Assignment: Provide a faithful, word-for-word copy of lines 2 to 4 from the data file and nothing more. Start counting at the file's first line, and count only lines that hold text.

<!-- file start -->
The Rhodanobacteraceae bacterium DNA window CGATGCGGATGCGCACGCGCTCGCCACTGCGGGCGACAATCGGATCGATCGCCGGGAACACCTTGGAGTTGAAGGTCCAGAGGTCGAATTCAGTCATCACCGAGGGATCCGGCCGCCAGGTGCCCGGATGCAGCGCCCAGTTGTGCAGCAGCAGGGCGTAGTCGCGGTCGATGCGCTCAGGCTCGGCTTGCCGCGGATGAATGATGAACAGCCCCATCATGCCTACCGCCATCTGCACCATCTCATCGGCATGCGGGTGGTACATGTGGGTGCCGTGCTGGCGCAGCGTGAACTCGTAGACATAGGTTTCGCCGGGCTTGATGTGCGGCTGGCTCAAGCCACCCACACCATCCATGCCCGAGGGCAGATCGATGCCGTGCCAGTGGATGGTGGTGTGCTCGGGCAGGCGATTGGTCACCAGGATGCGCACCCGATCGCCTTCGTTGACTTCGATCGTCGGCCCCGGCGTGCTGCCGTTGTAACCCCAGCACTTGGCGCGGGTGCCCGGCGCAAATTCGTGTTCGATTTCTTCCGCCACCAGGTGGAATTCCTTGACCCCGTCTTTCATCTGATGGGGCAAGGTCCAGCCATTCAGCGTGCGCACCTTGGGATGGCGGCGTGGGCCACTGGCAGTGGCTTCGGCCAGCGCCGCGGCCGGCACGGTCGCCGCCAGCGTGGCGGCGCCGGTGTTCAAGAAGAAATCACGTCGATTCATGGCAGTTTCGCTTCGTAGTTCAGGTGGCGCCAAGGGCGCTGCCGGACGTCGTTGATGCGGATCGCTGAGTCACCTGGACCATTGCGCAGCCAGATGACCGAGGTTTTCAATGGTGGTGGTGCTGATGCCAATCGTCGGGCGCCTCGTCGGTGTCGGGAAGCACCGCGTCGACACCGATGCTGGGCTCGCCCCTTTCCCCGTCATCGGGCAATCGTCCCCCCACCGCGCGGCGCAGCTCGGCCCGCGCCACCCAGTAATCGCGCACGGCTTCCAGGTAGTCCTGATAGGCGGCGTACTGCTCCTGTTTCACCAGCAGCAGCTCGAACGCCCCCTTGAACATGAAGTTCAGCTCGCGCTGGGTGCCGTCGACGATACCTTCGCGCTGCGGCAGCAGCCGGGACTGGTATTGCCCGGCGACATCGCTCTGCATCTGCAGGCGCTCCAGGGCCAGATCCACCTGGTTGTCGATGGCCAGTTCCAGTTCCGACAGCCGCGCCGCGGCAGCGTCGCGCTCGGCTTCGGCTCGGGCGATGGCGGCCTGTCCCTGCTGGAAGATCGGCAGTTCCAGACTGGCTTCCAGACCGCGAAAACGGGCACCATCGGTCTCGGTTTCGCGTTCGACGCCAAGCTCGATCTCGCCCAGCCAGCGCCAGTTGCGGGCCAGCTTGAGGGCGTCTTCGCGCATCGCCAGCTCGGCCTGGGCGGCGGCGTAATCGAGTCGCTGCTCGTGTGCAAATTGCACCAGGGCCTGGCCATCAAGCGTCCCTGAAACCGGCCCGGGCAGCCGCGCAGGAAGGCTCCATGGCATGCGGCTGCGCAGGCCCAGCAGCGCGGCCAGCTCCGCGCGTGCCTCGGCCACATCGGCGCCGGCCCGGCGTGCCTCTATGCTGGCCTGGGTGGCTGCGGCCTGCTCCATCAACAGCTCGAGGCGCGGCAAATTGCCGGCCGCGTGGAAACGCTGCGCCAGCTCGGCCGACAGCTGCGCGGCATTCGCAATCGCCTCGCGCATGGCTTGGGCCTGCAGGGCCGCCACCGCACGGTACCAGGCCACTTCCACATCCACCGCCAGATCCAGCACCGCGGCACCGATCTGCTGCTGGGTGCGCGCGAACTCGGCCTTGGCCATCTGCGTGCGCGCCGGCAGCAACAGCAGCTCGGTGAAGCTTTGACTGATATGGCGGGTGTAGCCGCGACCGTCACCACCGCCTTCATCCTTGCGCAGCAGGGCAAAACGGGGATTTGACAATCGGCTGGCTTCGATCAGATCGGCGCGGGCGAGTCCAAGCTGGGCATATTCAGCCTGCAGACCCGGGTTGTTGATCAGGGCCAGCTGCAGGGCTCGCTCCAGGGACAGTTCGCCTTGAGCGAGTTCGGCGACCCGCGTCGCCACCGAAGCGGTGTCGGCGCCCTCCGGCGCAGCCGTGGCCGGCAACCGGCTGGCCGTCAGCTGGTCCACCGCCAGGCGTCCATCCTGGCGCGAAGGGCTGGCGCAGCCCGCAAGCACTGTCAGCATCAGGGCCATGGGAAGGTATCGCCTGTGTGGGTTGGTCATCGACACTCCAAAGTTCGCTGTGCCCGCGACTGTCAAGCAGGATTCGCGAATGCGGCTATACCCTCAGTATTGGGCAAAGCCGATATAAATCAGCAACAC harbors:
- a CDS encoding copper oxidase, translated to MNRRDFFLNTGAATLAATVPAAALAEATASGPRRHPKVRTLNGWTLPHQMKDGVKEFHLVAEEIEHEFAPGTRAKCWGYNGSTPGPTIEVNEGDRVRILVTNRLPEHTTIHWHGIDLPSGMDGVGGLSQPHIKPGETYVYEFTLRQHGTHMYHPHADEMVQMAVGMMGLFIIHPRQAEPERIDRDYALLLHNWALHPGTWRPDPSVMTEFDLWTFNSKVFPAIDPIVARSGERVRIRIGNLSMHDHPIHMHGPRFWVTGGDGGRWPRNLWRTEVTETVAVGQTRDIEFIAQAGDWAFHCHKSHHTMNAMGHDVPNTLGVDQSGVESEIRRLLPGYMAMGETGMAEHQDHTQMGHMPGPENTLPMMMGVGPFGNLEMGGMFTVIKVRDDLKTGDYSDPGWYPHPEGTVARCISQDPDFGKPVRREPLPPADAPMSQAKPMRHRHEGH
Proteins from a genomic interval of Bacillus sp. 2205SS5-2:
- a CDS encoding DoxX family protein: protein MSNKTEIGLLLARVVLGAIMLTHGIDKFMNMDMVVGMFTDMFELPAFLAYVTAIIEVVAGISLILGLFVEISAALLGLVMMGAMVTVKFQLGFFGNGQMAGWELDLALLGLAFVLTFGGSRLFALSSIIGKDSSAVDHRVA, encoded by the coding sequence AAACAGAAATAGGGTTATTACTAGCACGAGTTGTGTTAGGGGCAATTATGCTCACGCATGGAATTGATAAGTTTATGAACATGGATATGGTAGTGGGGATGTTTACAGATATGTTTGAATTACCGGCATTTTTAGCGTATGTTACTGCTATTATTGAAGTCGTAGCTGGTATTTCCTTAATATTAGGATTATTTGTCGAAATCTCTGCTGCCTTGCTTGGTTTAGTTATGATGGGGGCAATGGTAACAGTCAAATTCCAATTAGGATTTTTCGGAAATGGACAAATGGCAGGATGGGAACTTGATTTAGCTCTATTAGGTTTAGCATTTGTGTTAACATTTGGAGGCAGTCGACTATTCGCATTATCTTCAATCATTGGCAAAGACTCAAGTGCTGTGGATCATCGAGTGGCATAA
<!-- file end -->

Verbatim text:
- a CDS encoding copper oxidase, translated to MNRRDFFLNTGAATLAATVPAAALAEATASGPRRHPKVRTLNGWTLPHQMKDGVKEFHLVAEEIEHEFAPGTRAKCWGYNGSTPGPTIEVNEGDRVRILVTNRLPEHTTIHWHGIDLPSGMDGVGGLSQPHIKPGETYVYEFTLRQHGTHMYHPHADEMVQMAVGMMGLFIIHPRQAEPERIDRDYALLLHNWALHPGTWRPDPSVMTEFDLWTFNSKVFPAIDPIVARSGERVRIRIGNLSMHDHPIHMHGPRFWVTGGDGGRWPRNLWRTEVTETVAVGQTRDIEFIAQAGDWAFHCHKSHHTMNAMGHDVPNTLGVDQSGVESEIRRLLPGYMAMGETGMAEHQDHTQMGHMPGPENTLPMMMGVGPFGNLEMGGMFTVIKVRDDLKTGDYSDPGWYPHPEGTVARCISQDPDFGKPVRREPLPPADAPMSQAKPMRHRHEGH
Proteins from a genomic interval of Bacillus sp. 2205SS5-2:
- a CDS encoding DoxX family protein: protein MSNKTEIGLLLARVVLGAIMLTHGIDKFMNMDMVVGMFTDMFELPAFLAYVTAIIEVVAGISLILGLFVEISAALLGLVMMGAMVTVKFQLGFFGNGQMAGWELDLALLGLAFVLTFGGSRLFALSSIIGKDSSAVDHRVA, encoded by the coding sequence AAACAGAAATAGGGTTATTACTAGCACGAGTTGTGTTAGGGGCAATTATGCTCACGCATGGAATTGATAAGTTTATGAACATGGATATGGTAGTGGGGATGTTTACAGATATGTTTGAATTACCGGCATTTTTAGCGTATGTTACTGCTATTATTGAAGTCGTAGCTGGTATTTCCTTAATATTAGGATTATTTGTCGAAATCTCTGCTGCCTTGCTTGGTTTAGTTATGATGGGGGCAATGGTAACAGTCAAATTCCAATTAGGATTTTTCGGAAATGGACAAATGGCAGGATGGGAACTTGATTTAGCTCTATTAGGTTTAGCATTTGTGTTAACATTTGGAGGCAGTCGACTATTCGCATTATCTTCAATCATTGGCAAAGACTCAAGTGCTGTGGATCATCGAGTGGCATAA